Quality service can keep customers coming back

“Merely satisfying customers will not be enough to earn their loyalty. Instead, they must experience exceptional service worthy of their repeat business and referral.” — Rick Tate

We are all customers and have choices regarding where we want to do our business. There are factors that influence that decision. Location, convenience, prices, and business hours are considerations. For me, and perhaps for many of you, customer service tops the list. I want to give my business to a place where I feel it is appreciated; a place where I am treated respectfully and in a friendly and efficent way.

Most businesses will say customers are their No. 1 priority, but not all take the time to ensure their employees are delivering exceptional service. Businesses spend money placing ads in the media. While that may be important, they should realize the service their employees are giving is daily advertising.

Having happy satisfied customers starts with having great customer service, and having great customer service starts with efficient hiring and training.

We have many in our community who do consistently give outstanding service. One example is Renee Campbell. She is a receptionist at ThedaCare. I have observed Renee greeting her customers with eye contact, a smile and a cheerful greeting. She is efficient, empathetic and patient. She is a prime example of someone who makes a customer feel good, no easy feat when you are there seeking medical attention.

Another example of a friendly courteous employee is Jeanean (Jeanie) Lewis. Going into Old Glory Candy is a treat, and having Jeanie wait on you makes your visit even “sweeter.” She is attentive, personable and a great conversationalist. She makes you feel as though your business is appreciated. Working in a candy store is perfect for her “sugar and spice” personality.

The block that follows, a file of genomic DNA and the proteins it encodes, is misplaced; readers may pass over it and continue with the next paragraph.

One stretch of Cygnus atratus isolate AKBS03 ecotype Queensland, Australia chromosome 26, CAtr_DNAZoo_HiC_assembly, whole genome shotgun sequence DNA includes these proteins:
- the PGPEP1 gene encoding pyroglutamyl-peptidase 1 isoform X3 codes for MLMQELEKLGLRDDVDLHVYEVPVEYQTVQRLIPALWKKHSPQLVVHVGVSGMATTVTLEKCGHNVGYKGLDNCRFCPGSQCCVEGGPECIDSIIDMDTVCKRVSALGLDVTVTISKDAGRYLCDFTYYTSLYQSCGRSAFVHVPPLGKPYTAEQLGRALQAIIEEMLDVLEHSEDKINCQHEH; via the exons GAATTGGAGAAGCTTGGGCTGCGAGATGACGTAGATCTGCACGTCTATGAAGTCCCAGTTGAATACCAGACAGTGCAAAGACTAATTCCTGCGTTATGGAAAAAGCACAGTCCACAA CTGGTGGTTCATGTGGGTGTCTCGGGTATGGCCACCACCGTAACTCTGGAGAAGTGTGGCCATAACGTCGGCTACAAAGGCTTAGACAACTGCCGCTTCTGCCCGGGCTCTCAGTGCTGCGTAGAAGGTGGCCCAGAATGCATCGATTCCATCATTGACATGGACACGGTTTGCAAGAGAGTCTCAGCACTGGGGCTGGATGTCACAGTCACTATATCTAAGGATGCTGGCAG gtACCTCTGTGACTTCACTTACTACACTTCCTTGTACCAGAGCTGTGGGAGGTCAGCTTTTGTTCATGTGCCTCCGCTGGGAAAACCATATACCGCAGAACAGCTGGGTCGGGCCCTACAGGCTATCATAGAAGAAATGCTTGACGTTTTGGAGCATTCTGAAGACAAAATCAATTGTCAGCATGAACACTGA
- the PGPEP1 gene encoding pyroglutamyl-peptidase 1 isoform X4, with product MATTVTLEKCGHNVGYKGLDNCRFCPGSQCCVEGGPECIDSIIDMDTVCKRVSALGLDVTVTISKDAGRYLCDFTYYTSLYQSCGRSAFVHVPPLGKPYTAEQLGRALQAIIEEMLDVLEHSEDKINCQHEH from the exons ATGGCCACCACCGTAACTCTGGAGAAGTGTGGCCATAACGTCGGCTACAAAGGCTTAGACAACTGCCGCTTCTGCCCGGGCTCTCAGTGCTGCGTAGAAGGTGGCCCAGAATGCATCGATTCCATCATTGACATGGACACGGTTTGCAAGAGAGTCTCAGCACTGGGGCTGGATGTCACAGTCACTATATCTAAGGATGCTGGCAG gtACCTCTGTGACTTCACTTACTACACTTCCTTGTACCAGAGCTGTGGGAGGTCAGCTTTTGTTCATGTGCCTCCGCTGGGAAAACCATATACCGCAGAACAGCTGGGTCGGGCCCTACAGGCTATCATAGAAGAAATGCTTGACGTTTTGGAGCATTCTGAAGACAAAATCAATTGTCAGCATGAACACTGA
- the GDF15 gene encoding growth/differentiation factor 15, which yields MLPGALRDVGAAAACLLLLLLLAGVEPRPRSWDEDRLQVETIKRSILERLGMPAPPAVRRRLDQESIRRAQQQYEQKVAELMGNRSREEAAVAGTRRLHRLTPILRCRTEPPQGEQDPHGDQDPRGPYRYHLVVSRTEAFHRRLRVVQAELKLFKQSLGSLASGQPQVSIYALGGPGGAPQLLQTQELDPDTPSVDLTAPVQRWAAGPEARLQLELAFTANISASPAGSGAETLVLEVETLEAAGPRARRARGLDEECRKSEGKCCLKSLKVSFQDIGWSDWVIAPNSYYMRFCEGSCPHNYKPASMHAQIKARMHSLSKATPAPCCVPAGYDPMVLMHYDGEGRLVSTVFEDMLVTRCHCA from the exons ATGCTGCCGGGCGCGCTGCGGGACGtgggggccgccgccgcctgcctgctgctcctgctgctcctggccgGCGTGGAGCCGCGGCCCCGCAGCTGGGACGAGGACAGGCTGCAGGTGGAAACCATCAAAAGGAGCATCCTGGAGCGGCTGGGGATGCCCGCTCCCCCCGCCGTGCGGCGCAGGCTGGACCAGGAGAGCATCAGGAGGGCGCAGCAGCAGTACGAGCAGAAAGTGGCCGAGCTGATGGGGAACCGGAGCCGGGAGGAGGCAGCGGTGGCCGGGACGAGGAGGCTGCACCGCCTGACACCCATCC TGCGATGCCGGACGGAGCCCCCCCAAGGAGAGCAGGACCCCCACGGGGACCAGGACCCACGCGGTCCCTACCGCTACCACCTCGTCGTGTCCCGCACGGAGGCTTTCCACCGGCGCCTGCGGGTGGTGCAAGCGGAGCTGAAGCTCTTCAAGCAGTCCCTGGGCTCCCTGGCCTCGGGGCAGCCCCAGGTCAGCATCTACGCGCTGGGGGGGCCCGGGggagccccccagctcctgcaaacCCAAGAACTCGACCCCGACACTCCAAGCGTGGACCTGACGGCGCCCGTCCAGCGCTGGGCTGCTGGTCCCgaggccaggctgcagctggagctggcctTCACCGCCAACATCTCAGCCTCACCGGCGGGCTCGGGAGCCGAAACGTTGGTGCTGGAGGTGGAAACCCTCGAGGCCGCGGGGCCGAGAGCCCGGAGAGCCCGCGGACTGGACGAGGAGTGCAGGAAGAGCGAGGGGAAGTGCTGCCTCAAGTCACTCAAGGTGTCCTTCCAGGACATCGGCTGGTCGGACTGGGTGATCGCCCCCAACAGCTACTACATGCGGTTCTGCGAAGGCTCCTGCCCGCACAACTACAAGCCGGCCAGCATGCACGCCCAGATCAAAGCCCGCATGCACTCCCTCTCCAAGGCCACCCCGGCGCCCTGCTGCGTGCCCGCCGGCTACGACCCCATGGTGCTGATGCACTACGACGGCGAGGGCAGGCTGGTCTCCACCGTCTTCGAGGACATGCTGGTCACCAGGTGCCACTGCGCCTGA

I love going into the Village Garden Flower Shop; however, very often I don’t know what I’m looking for. I rely on owner Cindy Lou Polzin for her suggestions, and she never disappoints. Cindy is a good listener. It is evident she wants to please her customers. She never fails to say “thank you.” She not only delivers flowers, she delivers exceptional service.

Those are just a few examples of people who are great at what they do. I tire of hearing that someone got a cold burger or when someone had to wait too long in line. I know those things happen, but let’s recognize and talk about some of the great service available here in our community.

Several customer service stories have gone viral. I think we have service stories right here in our area that could too. Here are two wonderful examples of stories about people going the extra mile. One is about a little boy who left his stuffed giraffe “Joshie” at a resort. The little boy was upset, but his father managed to convince him that Joshie was fine and taking an extended vacation at the resort.

The father called the resort and was happy to learn Joshie had been found. The father asked the Loss Prevention Team at the hotel if they would take a picture of Joshie on a lounge chair to support what he had told his son. They agreed.

What the staff sent back to the father was a true example of going the extra mile. The staff not only took pictures of Joshie in a lounge chair, but also of him hanging out with other stuffed friends, getting a massage, driving a golf cart and doing other activities around the resort. The staff also put all the pictures in a binder and created a Loss Prevention ID card for Joshie.

The “extras” the staff did were not costly to the hotel, and the positive reaction from the father, the little boy and all who heard this great customer service story was far more effective than any ad the hotel could have written.

Another great story involved a teenager preparing for his first job interview. He went into Target for a tie. A shopper named Audrey was walking through the store when she saw an older Target employee helping a young man.

The teenager had come in for a clip-on tie, which Target does not sell; so, an employee called over her fellow employee who showed the teen how to tie the tie.

Audrey witnessed this exchange and then saw the employee showing the young man how to field interview questions and how to shake hands.

There were no complicated customer service techniques at work, just a desire to help someone in need and to put forth that extra effort to make a customer’s life better.

“Isn’t it really ‘customer helping’ rather than customer service, and wouldn’t you deliver better service if you thought of it that way?” — Jeffrey Gitomer

Question: Can you name the optometrists located in Shawano in 1991?

Clothesline Conversation Answer: William Becker, Nelson Hassell, Thomas Peterson, William Stern

Lorna Marquardt is a former mayor of Shawano.